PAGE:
(1) using as time steps 1 and 2 instead of t-∆t and t gives K O2 = K O1 + 0.5∆t (4) (5) It is clear that c 0 + c1 + c 2 = 1 .5 ∆t K + 0.5 ∆t . Specifically. Then one may formulate a mathematical model representing the storage as a function of the inflow and the outflow.3. When S versus O appears to have a linear relationship such as S=KO where K is a constant. Flood Routing through Channels Flood routing through channels means estimating the propagation of a flood hydrograph as it travels downstream. This function is generally non-linear but a linear function such as S = K [ x I + (1 − x) O] (7) 5 . substituting the linear reservoir approximation S=KO into Eq. the routing of a flood hydrograph through the lake can be simplified. Referring to the figure one can express the cumulative storage in the reach at time t as S t = S t −1 + ∆S = S t −1 + ( I − O )∆t (6) Then from past records of It and Ot one can obtain the storage function St. Also the coefficients must be bigger than 0 so that one must comply with the requirement ∆t < 2K to obtain realistic values. Referring to Fig. respectively and are plotted as shown schematically in Fig. Consider a flood that has been measured at the upstream and downstream cross sections of a channel reach.5∆t c2 = K − 0.The storage versus outflow (S vs O) relationship for natural lakes is commonly developed by field measurements of the storage and the reservoir discharges. They are referred to as the input It and the output Ot. 3 one may observe that the storage St accumulates until the time the inflow and the outflow hydrographs cross each other. 3. we are interested in routing a flood through a particular reach of a channel or routing the flood from the upstream cross section to the downstream cross section. In fact. Such characteristics and relationship can be determined from past records of flood hydrographs measured at the upstream and downstream sections of the reach under consideration. For this purpose we need to determine the flood plain and channel storage characteristics that flood waves traveling through the channel reach occupy and we need to formulate a relationship between the referred storage versus the inflow and the outflow.5 (O1 + O2 )∆t This equation may be rewritten as O2 = c0 I 2 + c1 I1 + c 2 O1 where the coefficients are given by c 0 = c1 = 0. Thereafter the storage decreases until the flood terminates. K + 0.5 ( I 1 + I 2 )∆t − 0.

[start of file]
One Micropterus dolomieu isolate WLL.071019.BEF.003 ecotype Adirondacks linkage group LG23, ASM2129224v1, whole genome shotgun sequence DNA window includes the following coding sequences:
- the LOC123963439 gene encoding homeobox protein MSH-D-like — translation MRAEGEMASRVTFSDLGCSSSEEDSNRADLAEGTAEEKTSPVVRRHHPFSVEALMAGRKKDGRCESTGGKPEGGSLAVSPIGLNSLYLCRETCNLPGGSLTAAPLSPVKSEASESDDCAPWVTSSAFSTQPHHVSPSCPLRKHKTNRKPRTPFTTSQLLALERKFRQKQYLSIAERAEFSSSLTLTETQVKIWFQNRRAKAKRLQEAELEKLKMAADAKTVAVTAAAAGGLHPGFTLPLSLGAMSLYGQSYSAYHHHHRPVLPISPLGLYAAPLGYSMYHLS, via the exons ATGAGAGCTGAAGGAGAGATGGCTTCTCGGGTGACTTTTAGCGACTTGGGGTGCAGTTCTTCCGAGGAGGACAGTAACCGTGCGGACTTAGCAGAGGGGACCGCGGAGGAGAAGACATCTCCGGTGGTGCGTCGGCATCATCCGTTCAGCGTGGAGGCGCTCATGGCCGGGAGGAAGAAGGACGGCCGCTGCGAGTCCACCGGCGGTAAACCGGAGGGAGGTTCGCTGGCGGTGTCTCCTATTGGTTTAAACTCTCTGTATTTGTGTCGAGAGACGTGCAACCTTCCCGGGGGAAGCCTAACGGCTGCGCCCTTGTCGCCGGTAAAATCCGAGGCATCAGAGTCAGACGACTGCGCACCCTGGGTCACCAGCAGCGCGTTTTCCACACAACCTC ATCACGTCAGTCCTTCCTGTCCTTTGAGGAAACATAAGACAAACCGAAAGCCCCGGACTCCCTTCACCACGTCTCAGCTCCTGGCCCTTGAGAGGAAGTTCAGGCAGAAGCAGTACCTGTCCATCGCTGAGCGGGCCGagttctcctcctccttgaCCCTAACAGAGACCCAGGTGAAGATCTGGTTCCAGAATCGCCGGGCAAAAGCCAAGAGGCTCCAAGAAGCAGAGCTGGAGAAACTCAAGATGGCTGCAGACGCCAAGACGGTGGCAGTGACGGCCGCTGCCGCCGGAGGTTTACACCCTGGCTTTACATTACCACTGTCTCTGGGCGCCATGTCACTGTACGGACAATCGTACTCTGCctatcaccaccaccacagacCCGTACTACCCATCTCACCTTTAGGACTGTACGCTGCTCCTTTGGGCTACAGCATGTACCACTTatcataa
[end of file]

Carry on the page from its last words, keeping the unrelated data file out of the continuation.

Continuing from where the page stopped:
e. c1 = . O) is linear as Eq.3 Example 2. (a) The storage function St is obtained from Eq. The slope of the fitted 6 It Ot ∆S It-1 St-1 It . We compared the plots for the various values of x considered and that for x=0.5∆t .5∆t K (1 − x) + 0.(8) iteratively beginning with a known initial value of the outflow. We calculated the function [xI + (1-x) O] for values of x in the range 0. i = 1. For illustration the results for x=0. Measurements of the inflow and outflow flood hydrographs at the upstream and downstream cross sections of a channel reach are available as shown in Table 1.1-0.(6).3 .265. Inflow Outflow Ot Ot-1 t 0 t-1 t Fig. For ci>0 one must have (∆t / 2 x) > K .5∆t Kx + 0. the outflow at time 2 may be written as O2 = c 0 I 2 + c1 I 1 + c 2 O1 where the coefficients are c0 = − K (1 − x) − 0.2.(7) implies. The Example 2 below further illustrates the procedure. c2 = K (1 − x) + 0. K and x. can be found by trial and error from observed data of I and O so that the relationship S = g (I.265 are shown in Fig. Based on this information we would like to determine: (a) the storage function of the reach.265 appeared to yield the best results (i. The flood routing procedure as shown above has been known in literature as the Muskingum routing method.4 and plotted the function [xI + (1-x) O] versus O. Combining Eqs.5∆t Kx − 0. The parameters of the model. closer to a straight line).has been widely used with success in practice. (b) The Muskingum routing parameters x and K are determined by trial and error. Also the Table 1 gives the values of [xI + (1-x) O] for x=0. (6) and (7).5∆t (9) (8) Clearly c 0 + c1 + c 2 = 1 and ci > 0 .5∆t K (1 − x) + 0.1 and x=0. The results in 1000 m3 are shown in Table 1. (b) the Muskingum routing parameters x and K.4. Thus the routing problem can be done by solving Eq. and (c) the error of using the Muskingum routing method (and the selected routing parameters) for determining the outflow hydrograph.